Some people are born to be program directors specializing in mystery clubs at small town libraries. Really? Well, take a look at the career trajectory of Mikaela (known as Miki) Wolfe.
Starting in grammar school year, her earliest dream was to own a used book store. [A close cousin to a library, right?].” And it just so happened a template of that business plan was already in place in her family’s house of avid readers. Young Miki’s mom consecrated their attic to all the books that could be bought, borrowed, rescued, and scooped off the shelves of Warwick, R.I., and stored under the aged rafters. The extended family of dozens of cousins was invited upstairs to choose a book.
“The books were mostly fun kids’ mysteries — Trixie Belden, Hardy Boys, Bobbsey Twins,” Ms. Wolfe said in a recent interview in the meeting room of the Oak Bluffs Library. When I asked her about my own bar-none fave from my youth, Nancy Drew. Ms. Wolfe nodded vigorously, “Nancy Drew is out in graphic novels now and my nine-year-old daughter Riley loves them!”
Up in the Warwick attic, whenever a member of the clan finished a book, he or she entered his or her name on the front page with all the other scribbled names, and returned it to the stacks. Each book contained a history of its journey within the family.
As Ms. Wolfe came of age, her restless sense of adventure carried her off on fancy-free road trips on long bus rides around the country. But eventually she managed to fulfill part of her dream: Settling in Gainesville, Fla., she ran a used bookstore, enrolled in college, and pursued English literature, women’s studies, and social media in libraries and nonprofits. This landed her in a job with Digital Services Library in Gainesville, but her work was heavily immersed in tech training.
“I really longed to do more programming,” she said, adding with her signature grin, “My ambitions were being thwarted.”
She was 36 with a young daughter, and her formative years in Rhode Island left her aching to make a home in New England. She found a job offered online for program director at the Oak Bluffs Library. Like an inspired Meryl Streep, she rehearsed for her coming Skype interview, rigging up lights in her room, finding the right professional ensemble, all the while researching Island life in Vineyard newspapers so she could schmooze about all matters local. She could tell the Skype interview surpassed all expectations, and she was invited to come up with Riley to scope out a new life for the two of them.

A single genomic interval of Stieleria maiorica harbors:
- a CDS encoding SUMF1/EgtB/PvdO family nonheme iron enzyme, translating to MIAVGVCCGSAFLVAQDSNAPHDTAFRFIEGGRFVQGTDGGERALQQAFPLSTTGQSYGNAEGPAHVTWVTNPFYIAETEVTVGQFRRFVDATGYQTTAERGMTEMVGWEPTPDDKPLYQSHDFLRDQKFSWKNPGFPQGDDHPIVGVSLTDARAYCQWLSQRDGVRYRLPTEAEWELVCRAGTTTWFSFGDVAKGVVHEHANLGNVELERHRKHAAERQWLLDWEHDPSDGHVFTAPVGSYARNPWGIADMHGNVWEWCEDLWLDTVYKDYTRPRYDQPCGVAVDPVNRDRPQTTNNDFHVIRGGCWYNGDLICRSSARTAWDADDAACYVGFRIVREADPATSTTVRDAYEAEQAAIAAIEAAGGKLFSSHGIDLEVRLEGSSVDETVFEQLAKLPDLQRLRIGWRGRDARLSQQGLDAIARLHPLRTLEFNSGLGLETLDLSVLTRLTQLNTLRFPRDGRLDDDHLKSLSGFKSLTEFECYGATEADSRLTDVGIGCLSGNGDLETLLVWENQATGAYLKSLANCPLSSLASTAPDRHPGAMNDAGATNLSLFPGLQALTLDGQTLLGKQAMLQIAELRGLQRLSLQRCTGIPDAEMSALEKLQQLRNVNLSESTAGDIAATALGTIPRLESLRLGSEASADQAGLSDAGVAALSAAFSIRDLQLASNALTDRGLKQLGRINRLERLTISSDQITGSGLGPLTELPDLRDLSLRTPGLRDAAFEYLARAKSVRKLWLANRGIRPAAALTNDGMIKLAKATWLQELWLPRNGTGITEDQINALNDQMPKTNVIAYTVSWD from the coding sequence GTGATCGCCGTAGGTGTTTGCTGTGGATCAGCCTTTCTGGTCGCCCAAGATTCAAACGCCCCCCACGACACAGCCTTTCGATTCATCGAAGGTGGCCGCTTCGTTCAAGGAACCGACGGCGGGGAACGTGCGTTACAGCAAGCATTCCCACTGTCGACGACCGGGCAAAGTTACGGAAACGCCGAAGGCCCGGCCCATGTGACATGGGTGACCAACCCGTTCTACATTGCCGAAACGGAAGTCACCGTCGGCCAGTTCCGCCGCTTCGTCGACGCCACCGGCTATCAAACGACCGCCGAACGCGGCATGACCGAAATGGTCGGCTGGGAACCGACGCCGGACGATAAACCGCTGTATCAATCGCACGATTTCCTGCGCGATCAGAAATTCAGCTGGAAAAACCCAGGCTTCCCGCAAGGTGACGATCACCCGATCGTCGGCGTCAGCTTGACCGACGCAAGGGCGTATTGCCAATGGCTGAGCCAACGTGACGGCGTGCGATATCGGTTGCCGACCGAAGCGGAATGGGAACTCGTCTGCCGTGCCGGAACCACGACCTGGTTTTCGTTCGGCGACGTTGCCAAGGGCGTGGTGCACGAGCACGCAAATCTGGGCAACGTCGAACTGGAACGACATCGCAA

They found a house in West Tisbury and Ms. Wolfe set up shop at the palatial new library at the top of School Street. Various activities spilled from her bag of tricks, but she was most fond of her idea for a Cloak And Dagger Literary Society to meet once a month. She launched with “The Police Procedural” in September. “I realized right away that the heading was too broad,” she said. “I’ll be able to chop and dice that subject into a whole bunch more that fit under the rubric.”
I asked her, “What is it about the mystery that’s so compelling for so many of us? Is it because we know we’ll never be bored? That if people are sitting around a long dining table discussing dahlias, any minute now someone’s head is going to roll, dead, into the Waterford crystal salad plate?”
Ms. Wolfe laughed, “Well, or course there’s that. Buf for me at this very moment, it’s a great way to discover hoards of new writers.”
Ms. Wolfe boasts something of an eidetic memory and, with her trusty laptop, she reels in data quicker than anyone else can snap a stick a gum. A typical mystery club on March 18 bore the witty title, “St. Patrick Missed A Few Snakes.” The director passed out flyers of Irish mystery writers such as Ken Bruen’s “The Guards,” and Louise Phillips’s “The Doll’s House.” Between the program director’s information hot off the screen, and recommendations from the participants, we cobbled together an even richer Irish stew of mystery writers.
Ms. Wolfe follows up each club date with a list of all the new writers we’d found, including others who had just jumped into the pile after all of us had come and gone, but literary leprechauns kept leaping out of her laptop.
Ms. Wolfe believes we pursue mysteries because the form provides a rich and fertile soil for gender issues, sociological trends, and the weighty issues of good and evil, love and loss, all the while having a corpse show up inside great uncle Boris’s steamer trunk from the British raj.
The next Cloak and Dagger club meeting, at 10:30 am on June 17, will explore “With a Little Help From My Friends.” Ms. Wolfe will open the subject up to the great sidekicks of detective fiction: Dr. Watson to the bigger-than-life Sherlock, Archie Goodman for Nero Wolfe and, of course, the charismatic thug Hawk to Robert B. Parker’s Spenser.
Does she think she’ll ever run out of genres? Ms. Wolfe shakes her head. “There are some so vast I’ll have to break them down in various ways,” she said. “The police procedural, for instance. That’s huge. So is the heading of women detectives. There’s a big new market in LGBT detectives! And now there are fantastic mysteries written from all over the world, which give you an added advantage of enjoying an armchair travel weekend. July’s meeting, for instance, will be named, “Darkness In The Land of The Midnight Sun: Scandinavian Crime Fiction.”
Now that’s a dandy set of mysteries to be read in the summer. Take your beach chair down to the high water mark of Inkwell Beach as you read about Detective Wallander tramping through frozen fields at five degrees below zero, Celsius. Don’t forget the sunscreen.
The Cloak and Dagger Literary Society, Tuesday, June 17, 10:30-11:30 am, Oak Bluffs Library. For more information, call 508-693-9433 or visit oakbluffslibrary.org.